OK, OK. Ryan Suter. This likely isn't fair, but it is true. For $7.5 million a year for the next 13 years, fans had a set of high expectations. He hasn't even approached them, let alone met them. Reasons (read: excuses) have been given, but if you mean to tell me that Jared Spurgeon is the difference between the Suter of last year, and the Suter here now, I'm suggesting you go to the quiet room for a bit. Jonas Brodin, all 4 NHL games of him, has reawakened Suter to a point, but the excuses need to stop, and he needs to start scoring. 

Derek Tanabe - I'll take Ryan Suter. It was always going to be interesting to monitor Suter and Shea Weber on different teams to draw conclusions about which one of them was driving the bus in Nashville. Early returns suggest, perhaps unsurprisingly, that it was definitely Weber. Suter has been demolished in reasonably protected minutes in the early going and just doesn't appear to be as effective through the neutral zone as he was with Weber by his side. I'm sure he can still recover and be a capable first-pairing defenseman again but he probably isn't the top-five blueliner he appeared to be at times with the Predators.

Dimitri Fillipovic - It pains me to say this, but it’s Alex Ovechkin. The league is simply funner to follow when Alex Ovechkin is doing Alex Ovechkin things. I’ve been somewhat of an apologist for the formerly ‘Great 8’ for years; I felt for years that people were unfairly critical of him, with most of it stemming from xenophobia.

But even I can’t defend him this season. I can’t remember a player – other than the always entertaining Mason Raymond – inexplicably falling down more often than Ovechkin has to start this year. He constantly looks off-balance, and is routinely trying to do way too much with the puck. This may have to do with the fact that Adam Oates is bizarrely forcing him to play with glorified fourth liners, but still. 2 goals, and just 3 points, in the first 7 games of the season will not get it done. Nor will just 3 shots on goal a game (good for most, but a far, far cry from anything he has ever done before). The Capitals aren’t my most disappointing team because I didn’t think they’d be all that good to begin with, but I expected a bounce-back individual season of sorts for Ovechkin.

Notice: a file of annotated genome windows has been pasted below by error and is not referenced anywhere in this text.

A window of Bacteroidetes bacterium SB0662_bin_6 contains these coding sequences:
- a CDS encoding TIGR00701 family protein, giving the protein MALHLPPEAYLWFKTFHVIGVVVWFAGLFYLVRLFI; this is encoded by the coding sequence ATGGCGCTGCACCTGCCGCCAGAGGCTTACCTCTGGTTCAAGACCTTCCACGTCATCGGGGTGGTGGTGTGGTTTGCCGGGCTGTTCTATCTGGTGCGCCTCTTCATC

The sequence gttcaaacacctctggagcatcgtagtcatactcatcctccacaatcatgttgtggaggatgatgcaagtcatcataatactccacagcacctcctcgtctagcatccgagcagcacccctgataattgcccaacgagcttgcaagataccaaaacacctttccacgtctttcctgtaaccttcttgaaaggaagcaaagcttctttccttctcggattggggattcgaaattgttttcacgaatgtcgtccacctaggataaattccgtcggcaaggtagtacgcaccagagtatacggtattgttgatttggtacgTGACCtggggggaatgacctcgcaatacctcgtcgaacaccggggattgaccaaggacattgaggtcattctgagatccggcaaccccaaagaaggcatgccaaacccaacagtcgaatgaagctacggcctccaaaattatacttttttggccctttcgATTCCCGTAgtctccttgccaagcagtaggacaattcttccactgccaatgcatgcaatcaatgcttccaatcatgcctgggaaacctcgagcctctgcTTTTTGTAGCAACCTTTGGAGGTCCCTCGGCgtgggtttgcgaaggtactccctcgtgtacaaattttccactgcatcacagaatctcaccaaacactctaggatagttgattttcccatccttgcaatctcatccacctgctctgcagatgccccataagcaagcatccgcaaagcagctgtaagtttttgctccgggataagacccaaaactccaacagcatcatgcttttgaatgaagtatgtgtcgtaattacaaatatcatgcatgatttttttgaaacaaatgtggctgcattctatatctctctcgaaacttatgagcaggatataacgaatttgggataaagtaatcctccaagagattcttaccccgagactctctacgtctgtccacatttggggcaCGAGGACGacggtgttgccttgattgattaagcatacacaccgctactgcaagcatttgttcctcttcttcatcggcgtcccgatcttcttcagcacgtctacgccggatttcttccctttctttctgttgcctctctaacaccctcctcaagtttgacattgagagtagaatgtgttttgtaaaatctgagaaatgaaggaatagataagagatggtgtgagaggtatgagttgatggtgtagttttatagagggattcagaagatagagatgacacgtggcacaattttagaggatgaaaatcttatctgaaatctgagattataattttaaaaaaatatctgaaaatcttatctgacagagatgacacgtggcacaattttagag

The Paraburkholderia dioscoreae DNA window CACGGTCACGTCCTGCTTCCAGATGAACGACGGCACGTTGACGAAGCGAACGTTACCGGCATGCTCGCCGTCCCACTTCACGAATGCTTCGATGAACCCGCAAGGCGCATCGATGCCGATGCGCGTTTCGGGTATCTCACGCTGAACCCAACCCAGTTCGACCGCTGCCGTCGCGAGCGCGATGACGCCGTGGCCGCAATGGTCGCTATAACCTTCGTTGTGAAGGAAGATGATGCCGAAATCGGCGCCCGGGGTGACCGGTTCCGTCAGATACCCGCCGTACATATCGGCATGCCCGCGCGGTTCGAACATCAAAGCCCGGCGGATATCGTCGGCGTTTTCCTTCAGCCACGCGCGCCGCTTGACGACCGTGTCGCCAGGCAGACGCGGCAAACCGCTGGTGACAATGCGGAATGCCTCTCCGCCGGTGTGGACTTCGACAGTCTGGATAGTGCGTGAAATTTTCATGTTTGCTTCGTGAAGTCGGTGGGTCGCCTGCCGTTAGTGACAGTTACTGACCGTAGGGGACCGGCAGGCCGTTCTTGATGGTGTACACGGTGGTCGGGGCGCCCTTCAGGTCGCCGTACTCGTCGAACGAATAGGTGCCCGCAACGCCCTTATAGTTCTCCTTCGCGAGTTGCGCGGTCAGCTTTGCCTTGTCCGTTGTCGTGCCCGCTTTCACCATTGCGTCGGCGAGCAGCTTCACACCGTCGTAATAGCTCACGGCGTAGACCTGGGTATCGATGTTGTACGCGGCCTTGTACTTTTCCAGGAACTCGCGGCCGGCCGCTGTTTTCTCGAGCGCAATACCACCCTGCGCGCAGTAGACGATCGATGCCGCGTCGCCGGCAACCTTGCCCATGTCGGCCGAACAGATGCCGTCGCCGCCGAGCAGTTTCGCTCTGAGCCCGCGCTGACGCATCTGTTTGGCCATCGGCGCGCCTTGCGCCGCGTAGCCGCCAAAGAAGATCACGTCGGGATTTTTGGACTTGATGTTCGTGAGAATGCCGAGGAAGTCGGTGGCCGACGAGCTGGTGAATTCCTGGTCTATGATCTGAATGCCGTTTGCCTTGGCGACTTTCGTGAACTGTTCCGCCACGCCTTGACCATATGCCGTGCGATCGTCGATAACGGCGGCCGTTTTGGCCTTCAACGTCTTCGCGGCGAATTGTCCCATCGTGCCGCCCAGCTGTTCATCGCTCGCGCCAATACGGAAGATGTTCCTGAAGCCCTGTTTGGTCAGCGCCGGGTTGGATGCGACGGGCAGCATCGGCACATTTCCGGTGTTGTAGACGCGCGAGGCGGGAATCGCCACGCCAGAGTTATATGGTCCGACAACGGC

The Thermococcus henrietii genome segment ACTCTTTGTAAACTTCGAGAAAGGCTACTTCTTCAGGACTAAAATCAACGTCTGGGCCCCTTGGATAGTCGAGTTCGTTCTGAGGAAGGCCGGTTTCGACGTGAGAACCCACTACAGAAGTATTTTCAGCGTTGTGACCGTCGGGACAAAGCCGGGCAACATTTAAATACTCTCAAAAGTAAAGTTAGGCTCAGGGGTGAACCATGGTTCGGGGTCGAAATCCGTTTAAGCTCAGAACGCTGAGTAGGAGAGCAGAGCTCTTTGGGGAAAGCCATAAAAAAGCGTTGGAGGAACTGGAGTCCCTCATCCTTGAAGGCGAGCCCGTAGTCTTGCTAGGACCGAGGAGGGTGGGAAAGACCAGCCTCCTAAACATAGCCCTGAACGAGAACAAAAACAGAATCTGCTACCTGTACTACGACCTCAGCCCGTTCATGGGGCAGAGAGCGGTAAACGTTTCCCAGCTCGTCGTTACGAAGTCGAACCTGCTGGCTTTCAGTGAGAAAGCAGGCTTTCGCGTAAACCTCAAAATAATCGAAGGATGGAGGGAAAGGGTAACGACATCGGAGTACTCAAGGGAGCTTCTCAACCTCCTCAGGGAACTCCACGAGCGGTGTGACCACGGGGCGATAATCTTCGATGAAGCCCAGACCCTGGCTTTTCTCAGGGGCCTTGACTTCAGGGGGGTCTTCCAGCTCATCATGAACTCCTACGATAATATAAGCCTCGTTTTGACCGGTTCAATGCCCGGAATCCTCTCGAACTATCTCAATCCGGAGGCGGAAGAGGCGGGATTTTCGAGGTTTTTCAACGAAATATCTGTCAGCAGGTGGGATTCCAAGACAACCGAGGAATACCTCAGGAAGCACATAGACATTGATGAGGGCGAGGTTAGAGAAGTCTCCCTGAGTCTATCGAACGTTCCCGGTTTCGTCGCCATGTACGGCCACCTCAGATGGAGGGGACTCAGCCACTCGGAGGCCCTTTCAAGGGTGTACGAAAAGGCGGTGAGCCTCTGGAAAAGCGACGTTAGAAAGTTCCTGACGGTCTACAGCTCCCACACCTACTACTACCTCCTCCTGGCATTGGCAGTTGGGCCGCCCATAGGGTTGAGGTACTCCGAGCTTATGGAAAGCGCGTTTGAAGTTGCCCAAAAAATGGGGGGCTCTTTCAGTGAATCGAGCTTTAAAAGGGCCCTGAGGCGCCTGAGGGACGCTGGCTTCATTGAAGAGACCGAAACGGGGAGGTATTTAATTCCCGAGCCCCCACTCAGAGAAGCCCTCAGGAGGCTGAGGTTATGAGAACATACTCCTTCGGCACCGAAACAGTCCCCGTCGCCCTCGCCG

Honourable mentions: Ryan Getzlaf’s “hair”. Shave it, dude. Stop hanging on, because your final follicles certainly aren’t.

John Hoven is the founder and editor of - selected as 2012's Best Hockey Blog by Yahoo Sports. As a credentialed writer based in LA, his hockey insights and information have been featured on several well known websites, magazines and in print for the LA Newspaper Group. He can also be heard over the airwaves, as he's a regularly featured guest on sports radio stations across North America. Be sure to follow along at for his daily notes and inside scoop.

Bryan Reynolds is the editor of Hockey Wilderness, the SB Nation site covering the Minnesota Wild. He also covers the Minnesota Swarm of the NLL for SB Nation Minnesota and dreams of one day being the Senate confirmed Director of Vengeful Beatings - @hockeywildernes.

Nathan Eide is the managing editor of Hockey Wilderness, a Minnesota Wild fan community. Nathan likes long walks on the beach, spending time with his family and enjoys the schadenfreude surrounding the Edmonton Oilers.

Derek Tanabe is currently the managing editor for Fear The Fin, a Sharks blog with up-to-date news and analysis concerning California's only team still chasing the Stanley Cup. You can follow him on twitter at @fearthefin.

Thomas Drance is a Vancouver native currently based in Toronto. He works at MThrty communications , is the managing editor of, and a contributing writer at Pass it to Bulis  (the Vancouver Sun). Works for Engagementlabs. He's an avid singer who swims everyday in the summer, and eats food that is too spicy for normal human persons.  You can follow him on twitter at @CanucksArmy.